Rashid Paul

HC reserves judgment on PIL alleging irregularities

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KAS (Mains) exam…

Srinagar, Jan 28: The J&K High Court on Monday reserved its order on a public interest litigation (PIL) alleging irregularities in the conduct of examination for Kashmir Administrative Service (Mains) by the State Public Service Commission (PSC) in August past year.

Justices A M Magrey and Sanjeev Kumar reserved the order on the petition after hearing the concerned parties and suggestions by Amicus Curie.

The judgment shall decide the future of hundreds of KAS aspirants who had appeared in the final examination for the states’ prestigious civil services.

The Supreme Court had last week allowed the Commission to carry out further selection process in the KAS examination notified in 2016. The court, however, had barred it from recommending any appointments to the government in the matter.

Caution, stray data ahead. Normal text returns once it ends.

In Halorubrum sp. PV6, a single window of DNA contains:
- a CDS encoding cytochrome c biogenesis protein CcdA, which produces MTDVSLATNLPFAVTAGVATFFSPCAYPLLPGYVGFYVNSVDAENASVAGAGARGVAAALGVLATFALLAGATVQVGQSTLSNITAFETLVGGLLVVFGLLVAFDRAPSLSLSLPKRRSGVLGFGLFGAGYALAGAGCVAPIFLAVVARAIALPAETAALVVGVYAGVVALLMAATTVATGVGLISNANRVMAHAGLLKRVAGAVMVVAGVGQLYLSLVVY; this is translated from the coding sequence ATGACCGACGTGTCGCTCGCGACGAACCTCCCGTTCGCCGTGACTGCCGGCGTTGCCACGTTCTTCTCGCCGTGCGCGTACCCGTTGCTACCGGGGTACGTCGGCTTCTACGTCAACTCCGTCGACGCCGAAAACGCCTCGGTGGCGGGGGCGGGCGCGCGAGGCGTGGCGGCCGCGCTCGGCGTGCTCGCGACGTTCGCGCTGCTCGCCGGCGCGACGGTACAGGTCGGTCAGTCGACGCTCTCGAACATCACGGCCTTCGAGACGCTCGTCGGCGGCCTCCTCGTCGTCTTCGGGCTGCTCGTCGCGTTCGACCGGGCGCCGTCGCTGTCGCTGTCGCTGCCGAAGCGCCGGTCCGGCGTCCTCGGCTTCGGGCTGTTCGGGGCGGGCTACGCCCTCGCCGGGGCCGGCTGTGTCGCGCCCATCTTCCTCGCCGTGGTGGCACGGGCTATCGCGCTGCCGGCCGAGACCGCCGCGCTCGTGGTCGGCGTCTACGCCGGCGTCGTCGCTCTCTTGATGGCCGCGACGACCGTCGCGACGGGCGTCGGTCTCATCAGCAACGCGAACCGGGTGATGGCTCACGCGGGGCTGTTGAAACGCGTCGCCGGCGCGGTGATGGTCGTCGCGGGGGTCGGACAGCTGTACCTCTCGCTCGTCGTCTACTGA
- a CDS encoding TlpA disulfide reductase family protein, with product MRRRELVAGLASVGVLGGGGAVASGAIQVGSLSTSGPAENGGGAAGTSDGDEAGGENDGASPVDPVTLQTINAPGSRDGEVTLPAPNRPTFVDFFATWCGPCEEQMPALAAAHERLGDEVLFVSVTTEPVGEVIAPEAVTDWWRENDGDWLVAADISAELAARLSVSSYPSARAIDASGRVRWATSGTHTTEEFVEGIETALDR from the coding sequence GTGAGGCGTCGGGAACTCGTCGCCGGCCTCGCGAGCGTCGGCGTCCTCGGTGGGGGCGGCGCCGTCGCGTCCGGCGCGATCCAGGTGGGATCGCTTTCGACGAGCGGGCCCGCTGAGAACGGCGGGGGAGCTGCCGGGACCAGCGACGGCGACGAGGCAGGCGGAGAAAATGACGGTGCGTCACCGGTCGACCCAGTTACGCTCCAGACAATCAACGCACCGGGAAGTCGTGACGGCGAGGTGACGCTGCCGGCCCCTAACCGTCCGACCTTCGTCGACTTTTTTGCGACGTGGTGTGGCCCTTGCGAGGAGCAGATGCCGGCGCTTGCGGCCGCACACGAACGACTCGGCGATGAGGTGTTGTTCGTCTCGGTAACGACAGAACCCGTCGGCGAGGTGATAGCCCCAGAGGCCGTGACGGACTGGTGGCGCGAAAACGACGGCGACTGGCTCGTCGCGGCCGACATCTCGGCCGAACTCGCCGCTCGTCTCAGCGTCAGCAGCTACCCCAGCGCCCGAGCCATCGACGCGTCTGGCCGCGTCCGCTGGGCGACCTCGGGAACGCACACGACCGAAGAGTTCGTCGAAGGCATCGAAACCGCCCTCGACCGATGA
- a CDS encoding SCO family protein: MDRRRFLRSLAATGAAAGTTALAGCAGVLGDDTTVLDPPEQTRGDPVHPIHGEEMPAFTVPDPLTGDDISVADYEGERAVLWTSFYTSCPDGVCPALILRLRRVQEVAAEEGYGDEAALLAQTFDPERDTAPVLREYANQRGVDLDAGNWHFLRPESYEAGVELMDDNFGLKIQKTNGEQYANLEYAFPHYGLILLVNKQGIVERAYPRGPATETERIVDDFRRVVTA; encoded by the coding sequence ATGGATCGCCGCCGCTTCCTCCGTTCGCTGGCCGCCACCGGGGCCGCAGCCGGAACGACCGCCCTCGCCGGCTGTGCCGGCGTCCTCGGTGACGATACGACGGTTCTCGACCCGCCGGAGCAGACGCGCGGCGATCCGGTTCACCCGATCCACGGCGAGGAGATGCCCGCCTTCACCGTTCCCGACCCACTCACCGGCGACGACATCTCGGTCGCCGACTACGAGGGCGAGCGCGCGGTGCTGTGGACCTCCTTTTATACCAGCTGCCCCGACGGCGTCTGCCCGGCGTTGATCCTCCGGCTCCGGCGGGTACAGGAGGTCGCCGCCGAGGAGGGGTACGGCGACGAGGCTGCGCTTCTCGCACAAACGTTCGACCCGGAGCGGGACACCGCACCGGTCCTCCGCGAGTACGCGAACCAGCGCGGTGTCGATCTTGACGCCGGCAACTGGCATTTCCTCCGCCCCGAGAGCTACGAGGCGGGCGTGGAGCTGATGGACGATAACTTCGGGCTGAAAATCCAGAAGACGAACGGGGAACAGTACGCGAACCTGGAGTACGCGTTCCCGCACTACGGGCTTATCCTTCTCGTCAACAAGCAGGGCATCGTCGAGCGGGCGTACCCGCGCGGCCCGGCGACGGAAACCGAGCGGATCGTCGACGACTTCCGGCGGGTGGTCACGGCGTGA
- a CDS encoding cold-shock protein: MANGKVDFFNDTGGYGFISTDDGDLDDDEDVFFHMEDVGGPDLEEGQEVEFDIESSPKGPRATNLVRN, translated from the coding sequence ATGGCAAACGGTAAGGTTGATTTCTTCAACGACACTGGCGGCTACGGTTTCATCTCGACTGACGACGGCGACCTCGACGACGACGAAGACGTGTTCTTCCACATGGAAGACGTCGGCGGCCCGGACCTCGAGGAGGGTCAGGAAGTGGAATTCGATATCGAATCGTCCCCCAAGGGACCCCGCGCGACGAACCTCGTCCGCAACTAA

“As an interim order, the selection process can be completed but no appointment will be made,” said a bench of Chief Justice Ranjan Gogoi and Justice Sanjiv Khanna after hearing the counsel for PSC.

The PSC had challenged the J&K High Court’s order before the apex court.

While the Supreme Court issued a notice to the respondents, it, however, made it clear that J&K High Court would be free to decide the suo-motu petition on merits.

Five weeks ago, the High Court had stayed the selection process of the KAS examination after hearing a group of aggrieved candidates who had alleged irregularities in the conduct of examination.

The PSC had last year declared the result of the KAS (mains) examination and out of 6427 candidates who had appeared in the examination, 963 were declared qualified for the personality test and viva-voice.

The High Court had issued notice to PSC and asked it to file a detailed counter-affidavit to the objections raised by the aggrieved candidates.

The PSC, the candidates alleged, had resorted to “arbitrary scaling and moderation which wasn’t provided in the actual notification when the posts were advertised for the conduct of examination”.

The aggrieved candidates also placed before the court a representation with signatures of 83 applicants.

The court appointed senior advocate Z A Shah as Amicus Curiae to assist it in the matter.

Shah was supposed to examine the matter and place suitable written submissions before the court by January 28.

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